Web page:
Doing a church plant, like when starting anything new, you should do a lot of research. Demographics, financing, talking with other people in the area doing what you’re doing. It all needs to be done. In doing this, it’s become clear that Nampa is a college town.
I’ve lived in this valley my whole life and never thought of Nampa in this way. Boise State is in Boise, therefore the local college town was Boise. But Nampa has Northwest Nazarene University, College of Western Idaho, and a few minor players. This means, and the demographics show it, that Nampa has a lot of millennials. There are so many articles out there about millennials leaving the church, wanting this kind of church, or that kind of church. No one seems to know what is actually going to reach this group of people.
The two main theories out there are that millennials either want a relationship based church or the want deep doctrine. I’ve done a bit of work with this group. I led a college group for a couple years that was successful in appealing to that crowd (yeah, numbers – love ’em, hate ’em, they’re there). What did we do that was so different? Well, it’s taken me a couple years to realize it. We offered both solid relationships and in depth doctrine.
Yes, this can be done. We held our group 30 minutes after the main service of the church was out. Big deal, right? Well, we were no where near any of the local colleges. In fact, there were so few college age people in the church they debated even having our group. We offered lunch, pizza naturally, while we talked and hung out with each other. After about 20 minuets of eating and hanging out we sat, prayed for each other, and started studying.
Not a big deal, nothing to fuss over, we just opened the Bible, studied, and discussed. Except it was one of the only ministries in this particular church that was doing just that. Almost everything else was discussing a topic: how to save your marriage, financial freedom, be a leader, love your classmates… We were one of the only things there that was offering an in depth Bible study; and it boomed. Went from 3 people to over 30 in a matter of weeks. It boomed so much so that the Sr. Pastor came by and pulled me aside to find out what we were doing.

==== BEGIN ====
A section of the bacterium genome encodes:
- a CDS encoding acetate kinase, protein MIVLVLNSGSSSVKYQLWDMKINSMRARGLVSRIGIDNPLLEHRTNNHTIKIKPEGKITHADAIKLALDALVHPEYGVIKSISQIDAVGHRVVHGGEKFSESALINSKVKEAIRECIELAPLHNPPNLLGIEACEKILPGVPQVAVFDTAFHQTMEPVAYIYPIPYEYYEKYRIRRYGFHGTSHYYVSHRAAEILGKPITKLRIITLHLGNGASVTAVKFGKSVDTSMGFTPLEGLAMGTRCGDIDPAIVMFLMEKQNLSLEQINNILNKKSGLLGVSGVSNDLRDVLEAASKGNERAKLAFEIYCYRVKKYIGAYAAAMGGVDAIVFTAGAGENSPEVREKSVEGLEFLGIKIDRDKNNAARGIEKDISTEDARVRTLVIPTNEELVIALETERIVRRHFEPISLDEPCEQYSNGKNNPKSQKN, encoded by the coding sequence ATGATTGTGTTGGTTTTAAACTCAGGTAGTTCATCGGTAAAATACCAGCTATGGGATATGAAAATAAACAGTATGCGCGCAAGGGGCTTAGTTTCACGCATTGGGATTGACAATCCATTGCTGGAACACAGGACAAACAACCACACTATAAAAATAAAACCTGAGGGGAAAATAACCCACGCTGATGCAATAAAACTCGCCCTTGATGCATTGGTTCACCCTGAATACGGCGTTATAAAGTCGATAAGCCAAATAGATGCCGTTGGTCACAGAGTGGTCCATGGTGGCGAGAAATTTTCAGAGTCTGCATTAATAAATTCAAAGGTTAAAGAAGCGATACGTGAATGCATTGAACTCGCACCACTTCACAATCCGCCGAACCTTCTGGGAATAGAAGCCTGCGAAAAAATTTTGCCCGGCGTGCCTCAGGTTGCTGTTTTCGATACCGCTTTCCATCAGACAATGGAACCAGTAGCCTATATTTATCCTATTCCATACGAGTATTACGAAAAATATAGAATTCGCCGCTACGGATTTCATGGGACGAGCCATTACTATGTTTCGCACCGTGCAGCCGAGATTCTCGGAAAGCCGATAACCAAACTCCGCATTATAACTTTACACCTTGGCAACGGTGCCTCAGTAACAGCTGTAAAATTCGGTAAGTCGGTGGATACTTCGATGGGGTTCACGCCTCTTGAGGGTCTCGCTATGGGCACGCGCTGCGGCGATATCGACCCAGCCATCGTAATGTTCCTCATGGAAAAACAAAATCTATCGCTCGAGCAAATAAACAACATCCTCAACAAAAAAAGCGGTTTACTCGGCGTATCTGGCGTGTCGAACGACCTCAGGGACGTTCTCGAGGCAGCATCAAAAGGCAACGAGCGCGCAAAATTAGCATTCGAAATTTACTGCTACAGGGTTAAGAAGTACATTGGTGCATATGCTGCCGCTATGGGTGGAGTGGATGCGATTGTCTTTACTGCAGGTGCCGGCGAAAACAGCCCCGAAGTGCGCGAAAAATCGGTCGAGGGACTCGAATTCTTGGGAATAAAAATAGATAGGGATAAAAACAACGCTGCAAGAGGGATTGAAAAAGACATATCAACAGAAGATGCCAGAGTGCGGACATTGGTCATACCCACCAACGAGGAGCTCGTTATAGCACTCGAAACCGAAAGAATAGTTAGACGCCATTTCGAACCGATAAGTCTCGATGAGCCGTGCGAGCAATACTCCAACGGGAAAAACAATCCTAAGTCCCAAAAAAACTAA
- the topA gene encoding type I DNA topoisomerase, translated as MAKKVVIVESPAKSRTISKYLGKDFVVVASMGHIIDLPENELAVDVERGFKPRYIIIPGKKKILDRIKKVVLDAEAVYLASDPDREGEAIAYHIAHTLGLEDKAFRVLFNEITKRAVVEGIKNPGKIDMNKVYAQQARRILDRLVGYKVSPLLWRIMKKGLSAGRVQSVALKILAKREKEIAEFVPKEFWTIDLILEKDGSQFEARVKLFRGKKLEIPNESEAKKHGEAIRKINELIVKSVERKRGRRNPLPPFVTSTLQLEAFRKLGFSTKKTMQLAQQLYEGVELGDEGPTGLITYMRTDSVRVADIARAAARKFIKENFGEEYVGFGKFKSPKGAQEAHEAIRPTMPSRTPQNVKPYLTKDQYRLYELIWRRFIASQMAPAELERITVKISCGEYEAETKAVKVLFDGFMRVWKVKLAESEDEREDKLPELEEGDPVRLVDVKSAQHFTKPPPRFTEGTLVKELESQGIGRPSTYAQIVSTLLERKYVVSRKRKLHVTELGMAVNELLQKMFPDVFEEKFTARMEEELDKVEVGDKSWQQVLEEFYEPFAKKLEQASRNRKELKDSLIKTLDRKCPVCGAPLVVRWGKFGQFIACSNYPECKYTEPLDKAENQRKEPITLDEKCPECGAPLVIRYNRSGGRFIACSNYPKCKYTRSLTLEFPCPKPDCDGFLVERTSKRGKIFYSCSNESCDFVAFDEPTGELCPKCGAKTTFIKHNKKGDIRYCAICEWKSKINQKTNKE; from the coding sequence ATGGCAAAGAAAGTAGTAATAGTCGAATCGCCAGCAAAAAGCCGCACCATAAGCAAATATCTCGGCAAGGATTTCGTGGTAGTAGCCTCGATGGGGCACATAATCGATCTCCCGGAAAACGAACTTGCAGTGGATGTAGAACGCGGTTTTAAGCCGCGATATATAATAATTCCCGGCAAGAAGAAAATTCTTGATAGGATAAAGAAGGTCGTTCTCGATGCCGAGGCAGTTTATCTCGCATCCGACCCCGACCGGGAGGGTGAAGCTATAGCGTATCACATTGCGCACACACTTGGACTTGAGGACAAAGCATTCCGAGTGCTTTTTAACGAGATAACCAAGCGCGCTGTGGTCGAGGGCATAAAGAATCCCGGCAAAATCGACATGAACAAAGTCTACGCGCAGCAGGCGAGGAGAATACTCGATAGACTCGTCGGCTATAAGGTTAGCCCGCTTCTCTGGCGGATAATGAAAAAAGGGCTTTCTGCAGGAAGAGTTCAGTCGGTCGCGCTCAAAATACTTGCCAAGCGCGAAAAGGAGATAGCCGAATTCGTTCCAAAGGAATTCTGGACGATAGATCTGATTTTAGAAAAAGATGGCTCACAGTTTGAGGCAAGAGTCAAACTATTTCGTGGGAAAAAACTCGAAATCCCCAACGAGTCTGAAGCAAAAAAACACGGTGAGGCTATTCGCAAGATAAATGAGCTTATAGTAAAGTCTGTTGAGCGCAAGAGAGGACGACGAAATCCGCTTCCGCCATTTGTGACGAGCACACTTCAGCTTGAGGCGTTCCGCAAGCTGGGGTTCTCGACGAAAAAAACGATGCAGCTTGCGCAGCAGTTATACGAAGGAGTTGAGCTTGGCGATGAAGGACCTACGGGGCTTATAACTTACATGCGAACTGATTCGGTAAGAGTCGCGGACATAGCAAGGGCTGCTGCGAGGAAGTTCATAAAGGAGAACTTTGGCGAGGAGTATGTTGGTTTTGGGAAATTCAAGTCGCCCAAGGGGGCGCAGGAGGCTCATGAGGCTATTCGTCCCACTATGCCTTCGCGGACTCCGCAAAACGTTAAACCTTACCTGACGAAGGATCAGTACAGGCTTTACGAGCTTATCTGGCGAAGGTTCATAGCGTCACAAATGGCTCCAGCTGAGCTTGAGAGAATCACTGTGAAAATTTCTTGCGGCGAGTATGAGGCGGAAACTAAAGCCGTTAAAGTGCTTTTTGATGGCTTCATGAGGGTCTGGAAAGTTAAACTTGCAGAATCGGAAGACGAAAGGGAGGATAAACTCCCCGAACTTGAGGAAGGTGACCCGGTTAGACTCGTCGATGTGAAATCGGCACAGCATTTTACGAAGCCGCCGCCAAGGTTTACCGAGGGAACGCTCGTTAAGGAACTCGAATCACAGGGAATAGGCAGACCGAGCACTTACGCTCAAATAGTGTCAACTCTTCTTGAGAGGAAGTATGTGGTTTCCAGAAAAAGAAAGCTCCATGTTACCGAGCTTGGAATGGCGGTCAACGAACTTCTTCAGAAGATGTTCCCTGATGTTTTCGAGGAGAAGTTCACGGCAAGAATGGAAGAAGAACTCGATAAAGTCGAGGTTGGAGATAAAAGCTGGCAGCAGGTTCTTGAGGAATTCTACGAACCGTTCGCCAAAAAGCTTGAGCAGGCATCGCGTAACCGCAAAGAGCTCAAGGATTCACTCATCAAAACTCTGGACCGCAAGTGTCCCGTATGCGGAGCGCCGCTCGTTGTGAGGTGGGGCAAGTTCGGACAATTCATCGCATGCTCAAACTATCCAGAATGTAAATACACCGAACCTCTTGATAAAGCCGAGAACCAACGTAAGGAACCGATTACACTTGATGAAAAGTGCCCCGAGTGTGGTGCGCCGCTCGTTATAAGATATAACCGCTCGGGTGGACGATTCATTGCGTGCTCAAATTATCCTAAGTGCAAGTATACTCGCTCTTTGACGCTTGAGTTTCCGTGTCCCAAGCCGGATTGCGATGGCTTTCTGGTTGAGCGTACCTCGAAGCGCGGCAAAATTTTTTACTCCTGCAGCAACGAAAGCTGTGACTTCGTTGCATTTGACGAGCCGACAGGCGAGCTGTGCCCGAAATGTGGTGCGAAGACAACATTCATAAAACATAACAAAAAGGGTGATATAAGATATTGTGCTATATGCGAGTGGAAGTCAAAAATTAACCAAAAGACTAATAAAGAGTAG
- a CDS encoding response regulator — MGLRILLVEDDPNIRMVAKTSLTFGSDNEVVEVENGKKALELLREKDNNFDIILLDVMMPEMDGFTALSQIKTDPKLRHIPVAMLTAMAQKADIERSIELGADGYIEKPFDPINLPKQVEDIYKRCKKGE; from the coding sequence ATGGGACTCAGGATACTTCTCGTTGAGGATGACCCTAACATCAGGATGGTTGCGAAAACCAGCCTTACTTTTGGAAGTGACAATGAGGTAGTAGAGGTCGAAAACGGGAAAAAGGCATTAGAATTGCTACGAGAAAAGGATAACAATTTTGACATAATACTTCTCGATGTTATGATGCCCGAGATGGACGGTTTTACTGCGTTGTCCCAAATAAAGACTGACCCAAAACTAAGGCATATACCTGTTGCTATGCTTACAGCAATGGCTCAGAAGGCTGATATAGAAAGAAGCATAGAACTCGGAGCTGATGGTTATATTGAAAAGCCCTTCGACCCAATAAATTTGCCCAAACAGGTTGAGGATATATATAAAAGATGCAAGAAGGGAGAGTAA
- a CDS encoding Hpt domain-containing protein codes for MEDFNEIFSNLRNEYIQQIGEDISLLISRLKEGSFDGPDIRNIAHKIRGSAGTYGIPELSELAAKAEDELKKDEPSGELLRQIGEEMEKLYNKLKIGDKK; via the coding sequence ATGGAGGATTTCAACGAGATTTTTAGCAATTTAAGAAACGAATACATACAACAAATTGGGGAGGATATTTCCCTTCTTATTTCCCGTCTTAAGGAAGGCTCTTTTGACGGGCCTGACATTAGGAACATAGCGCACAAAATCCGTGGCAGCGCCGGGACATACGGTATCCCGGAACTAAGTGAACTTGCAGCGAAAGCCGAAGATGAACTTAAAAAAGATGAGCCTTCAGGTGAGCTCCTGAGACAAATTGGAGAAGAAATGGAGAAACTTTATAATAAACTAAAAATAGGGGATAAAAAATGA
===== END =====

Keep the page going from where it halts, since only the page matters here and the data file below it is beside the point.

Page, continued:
After we left to help at a church plant, we were replaced and the group died in less than a year. It was sad. I found out that the new leader did what that church normally did…topics, not biblical study. The pizza was there, the relationships were there, but it died.
What I’ve found with this group…and fyi, I’m in this group, is that relationships are enough to bring them, but not enough to keep them. Blanket statement…not true for all, but the majority in my area at least. These people are used to having information at their fingertips, and being smart is cool. Acting like an idiot is also cool, unless you are one. These people are starving for information and for human contact.
In our culture, church and belief in God is considered lame. Christians in this age group need a place they can feel comfortable being a Christian. But they are so information oriented that the same place must teach and teach well. Most of the millennial Christians, like myself, come from churches that don’t teach their doctrine so much as they teach how to save your marriage. They know there is more to the faith, to God, to why Jesus came here than that. They hunger for it…and pizza. Face it, we all watched Ninja Turtles growing up.
In this area, if you’re looking to make an impact in this demographic – build an intelligent relationship. Being “real” to this group isn’t just saying “I’m a sinner,” it’s having a reason for your faith and being able to defend it. Merely proclaiming salvation isn’t enough for this group, they want to know more.